Laetare Sunday

According to the book History of the Mass, the fourth Sunday of Lent is what is known as the “Sunday of the Golden Rose”, from a custom observed at Rome of blessing a rose made of pure gold mixed with musk and balsam. 

The ceremony is performed by the Pope himself, and the rose thus blessed is carried in solemn procession in the hand of the pontiff to and from his chapel on this Laetare Sunday.  The rose, symbolic of the eternal bloom and freshness of Paradise, is afterwards bestowed as a mark of special favor on some great potentate who has done service to the Holy See. 

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Pope Pius IX sent a Golden Rose to Maria Theresa, Queen of Naples, for the kindness extended him by her and her husband when he was obliged to flee to Gaeta in 1848.  He sent one also to the Empress Eugenie, wife of Napoleon III, and to Elizabeth, Empress of Austria.

Laetare Sunday comes from the Introit on this day meaning “Rejoice O Jerusalem”.  The Christian people raise their song of joy on account of the victory won by our Lord on the cross at Jerusalem, and there most easily, will be roused the memory of the heavenly Jerusalem, whose gates have been opened to us by the death of Our Lord, Jesus Christ.  It is for this reason, that formerly on this day, it was the custom to solemnly bless a rose. Now the cardinal and priests wear, instead of their usual color, that of pale rose-colored vestments, and on this day a priest may celebrate Mass and Office in vestments of this color. From an ancient Irish book called the Laebhas Breac, supposed to be written about the sixth century, the following curious extract is given by Dr. Moran, now Bishop of Ossory, in his Discipline of the Early Irish Church.  It relates to the  colors of the sacred vestments: “The priest’s mind should agree with the variety and meaning of each distinct color, and should be filled with vigilance and awe, and be withdrawn from ambition and pride, when he reflects on what the various colors typify.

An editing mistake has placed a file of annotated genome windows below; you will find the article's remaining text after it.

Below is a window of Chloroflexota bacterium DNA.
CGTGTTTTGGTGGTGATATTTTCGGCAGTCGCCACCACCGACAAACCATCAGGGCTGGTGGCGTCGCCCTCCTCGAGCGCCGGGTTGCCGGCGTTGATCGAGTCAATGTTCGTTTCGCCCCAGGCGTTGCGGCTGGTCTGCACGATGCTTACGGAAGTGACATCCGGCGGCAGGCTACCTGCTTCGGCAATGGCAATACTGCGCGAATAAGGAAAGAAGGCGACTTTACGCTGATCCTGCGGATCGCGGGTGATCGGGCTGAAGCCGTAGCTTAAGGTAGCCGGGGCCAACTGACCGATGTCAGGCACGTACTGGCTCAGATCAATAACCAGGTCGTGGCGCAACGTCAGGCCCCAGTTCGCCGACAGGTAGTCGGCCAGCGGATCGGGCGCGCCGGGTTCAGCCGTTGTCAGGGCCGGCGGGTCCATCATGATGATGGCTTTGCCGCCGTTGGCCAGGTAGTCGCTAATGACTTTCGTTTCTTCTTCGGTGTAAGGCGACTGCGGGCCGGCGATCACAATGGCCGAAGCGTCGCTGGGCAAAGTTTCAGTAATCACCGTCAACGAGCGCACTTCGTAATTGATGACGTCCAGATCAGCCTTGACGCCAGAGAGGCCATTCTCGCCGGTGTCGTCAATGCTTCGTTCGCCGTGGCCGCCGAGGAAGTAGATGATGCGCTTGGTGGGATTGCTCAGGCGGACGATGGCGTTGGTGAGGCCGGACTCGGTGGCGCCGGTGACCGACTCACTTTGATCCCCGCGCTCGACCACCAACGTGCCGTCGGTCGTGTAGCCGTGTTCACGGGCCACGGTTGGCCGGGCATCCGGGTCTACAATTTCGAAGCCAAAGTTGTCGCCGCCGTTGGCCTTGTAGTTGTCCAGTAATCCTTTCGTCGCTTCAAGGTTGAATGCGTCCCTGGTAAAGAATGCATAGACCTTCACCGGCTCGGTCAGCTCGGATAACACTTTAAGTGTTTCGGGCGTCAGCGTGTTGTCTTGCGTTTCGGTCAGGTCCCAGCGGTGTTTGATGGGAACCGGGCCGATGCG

• “The white typifies that he should be filled with confusion and shame if his heart be not chaste and shining.”     
  • “The red typifies that his heart should start and tremble in his breast through terror and fear of the Son of God.”
  • “The green typifies that he should be filled with great faintness and distress of mind and heart.”   
  • “The purple typifies that he should call to mind Jesus, who is in heaven in the plenitude of his glory and majesty.”
  • “The black typifies that he should shed bitter tears for his sins, lest he be condemned to the society of the devil and dwell perpetually in endless pain.”

Vestments Laid Out

We are told in the Introit “Rejoice, rejoice with joy”, for having died to sin with our Lord during Lent, we are shortly to rise with Him by the Paschal confession and  communion. This is why rose vestments are worn, flowers are permitted on the altar, and the organ is played.

To learn more about Laetare Sunday, listen to Learning about the Roman Liturgy today, March 3rd, 2016, with Louis Tofari on Magnificat Radio at www.magnificatmedia.com at 10am, 1pm, 6:30pm, and 10pm, CST, USA.  Click  LISTEN LIVE button. To purchase books and materials mentioned on Learning about the Roman Liturgy with Louis Tofari visit this link:  Romanitas Press

 

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